During the New England Patriots’ training camp practice on Thursday, Cam Newton went 5-for-11 as a passer during team drills for a completion percentage of 45.5 percent. For comparison, fellow quarterback Mac Jones finished the session with a success rate of 68.8 percent after hitting 11 of his 16 attempts.
Statistically speaking, Jones was the better quarterback on Thursday. Statistics can be misleading, however, and that is especially true when it comes to talking about practice.
While the goal always is to hit every pass play, veteran quarterback Brian Hoyer pointed out after the session that the process as a whole is more nuanced at this point in time.
“The thing that you guys have to remember is this is practice. This is when you try new things. This is when you are learning new plays, and there are also different goals for every period,” Hoyer said.
“Some periods it may seem like, ‘Oh man, no one completed a pass.’ But if you’re going to the right plays and it’s new a play, you have to work on the timing of the route. That’s what practice is for.”
Hoyer has seen his fair share of practices over the course of his 13 NFL training camps, so he is very much speaking of experience. He furthermore mentioned that players themselves are not paying attention to statistics in order to determine success or failure during practice. Instead, the goal is a different one.
“For us it’s more, ‘Did you run the play correctly? Did you go to the right area?’” he said.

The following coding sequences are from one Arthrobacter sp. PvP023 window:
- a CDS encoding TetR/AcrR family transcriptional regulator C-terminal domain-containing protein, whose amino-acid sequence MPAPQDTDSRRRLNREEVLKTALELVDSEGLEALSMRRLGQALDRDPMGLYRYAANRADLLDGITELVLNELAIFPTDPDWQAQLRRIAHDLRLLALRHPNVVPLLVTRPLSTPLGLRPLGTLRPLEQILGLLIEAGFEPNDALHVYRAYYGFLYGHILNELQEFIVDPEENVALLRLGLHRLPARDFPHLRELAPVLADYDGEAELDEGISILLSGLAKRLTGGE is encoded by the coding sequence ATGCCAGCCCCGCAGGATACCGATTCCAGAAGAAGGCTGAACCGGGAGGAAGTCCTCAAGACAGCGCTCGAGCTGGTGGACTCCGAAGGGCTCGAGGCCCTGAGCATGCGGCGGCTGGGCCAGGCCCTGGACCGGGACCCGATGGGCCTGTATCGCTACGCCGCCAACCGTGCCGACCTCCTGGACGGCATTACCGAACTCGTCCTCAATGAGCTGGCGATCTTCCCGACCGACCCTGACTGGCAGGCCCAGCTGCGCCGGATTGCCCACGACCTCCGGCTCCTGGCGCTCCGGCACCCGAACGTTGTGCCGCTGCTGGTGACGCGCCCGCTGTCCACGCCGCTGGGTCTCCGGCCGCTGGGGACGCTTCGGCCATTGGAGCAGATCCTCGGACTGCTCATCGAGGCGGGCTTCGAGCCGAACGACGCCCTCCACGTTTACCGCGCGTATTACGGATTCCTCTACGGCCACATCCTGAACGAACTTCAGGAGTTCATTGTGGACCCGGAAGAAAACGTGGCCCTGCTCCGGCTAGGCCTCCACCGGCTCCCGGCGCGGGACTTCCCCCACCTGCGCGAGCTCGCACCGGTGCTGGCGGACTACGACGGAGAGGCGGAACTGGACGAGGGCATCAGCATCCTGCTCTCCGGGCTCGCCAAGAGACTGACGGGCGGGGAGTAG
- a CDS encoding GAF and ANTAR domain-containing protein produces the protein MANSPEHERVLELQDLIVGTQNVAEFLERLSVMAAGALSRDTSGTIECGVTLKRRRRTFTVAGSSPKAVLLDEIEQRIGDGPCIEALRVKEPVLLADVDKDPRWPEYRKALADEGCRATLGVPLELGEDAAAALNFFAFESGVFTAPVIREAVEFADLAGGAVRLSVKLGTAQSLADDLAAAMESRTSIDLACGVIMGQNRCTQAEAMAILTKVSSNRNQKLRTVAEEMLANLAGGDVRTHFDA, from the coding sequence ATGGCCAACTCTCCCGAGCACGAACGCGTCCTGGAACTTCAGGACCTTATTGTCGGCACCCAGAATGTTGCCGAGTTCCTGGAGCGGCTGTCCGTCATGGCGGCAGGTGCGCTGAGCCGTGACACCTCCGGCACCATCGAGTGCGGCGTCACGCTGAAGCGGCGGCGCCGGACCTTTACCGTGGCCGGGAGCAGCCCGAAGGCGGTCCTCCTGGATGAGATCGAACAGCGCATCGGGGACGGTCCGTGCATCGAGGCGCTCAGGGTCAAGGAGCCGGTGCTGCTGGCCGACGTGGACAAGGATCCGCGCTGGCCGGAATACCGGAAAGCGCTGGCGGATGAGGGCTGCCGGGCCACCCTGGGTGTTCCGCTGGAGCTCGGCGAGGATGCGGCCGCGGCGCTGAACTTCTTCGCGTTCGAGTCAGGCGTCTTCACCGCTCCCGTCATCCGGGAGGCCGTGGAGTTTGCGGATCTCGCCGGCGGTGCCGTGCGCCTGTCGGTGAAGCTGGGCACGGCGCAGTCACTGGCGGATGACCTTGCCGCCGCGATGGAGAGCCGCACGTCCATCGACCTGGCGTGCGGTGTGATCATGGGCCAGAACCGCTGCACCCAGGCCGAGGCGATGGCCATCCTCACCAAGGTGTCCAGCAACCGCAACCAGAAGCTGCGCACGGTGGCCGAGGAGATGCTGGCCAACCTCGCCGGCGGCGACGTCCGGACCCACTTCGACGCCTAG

“Obviously, when you’re throwing to someone you always want to complete the ball. That’s obviously the goal. But there’s also, you know, maybe you’re trying to hold the safety a certain way and now you’re throwing the ball blind. That’s something you have to do where you say, ‘Devin McCourty’s back there, you can’t stare someone down.’ So, you’re a little bit experimenting with things and the only chance to learn is on the practice field.”
Hoyer, who currently appears to be third on the Patriots’ quarterback depth chart behind Cam Newton and Mac Jones, is not the only person within the organization to feel this way. Offensive coordinator Josh McDaniels was also recently asked about charting plays in practice, and he very much expressed the same thoughts on it.
“Right now, everybody’s in a learning phase. What we’re trying to focus on is everybody getting enough reps at the core foundational things in our offense,” McDaniels said. “When we’re charting I’m not charting necessarily... I mean, I know how many completions and incompletions we have because I’m an offensive coach. But that’s really not the important part for me right now.
“The important part for me is: Are we improving in our protection identification? Are we improving in our blitz pickup? Are we improving in our route technique? For the quarterbacks, are we improving in our read progressions? Our throwing mechanics? Those are the things that are going to carry us through the entire season. It’s not going to be, ‘Did we hit this today? Or did we hit that the other day?’”
Coming off only their second practice in full pads, the Patriots obviously still have a significant way to go before competing at a regular season level. And at one point along the way, statistics will become important.
But while preseason games offer a different setting for evaluating them, practice — at least at this point in time — remains a tool to learn and to establish a baseline of fundamentals. As McDaniels stated: What will be carrying the team through an entire season?
To a certain degree, practice success will therefore only be determined much farther down the road.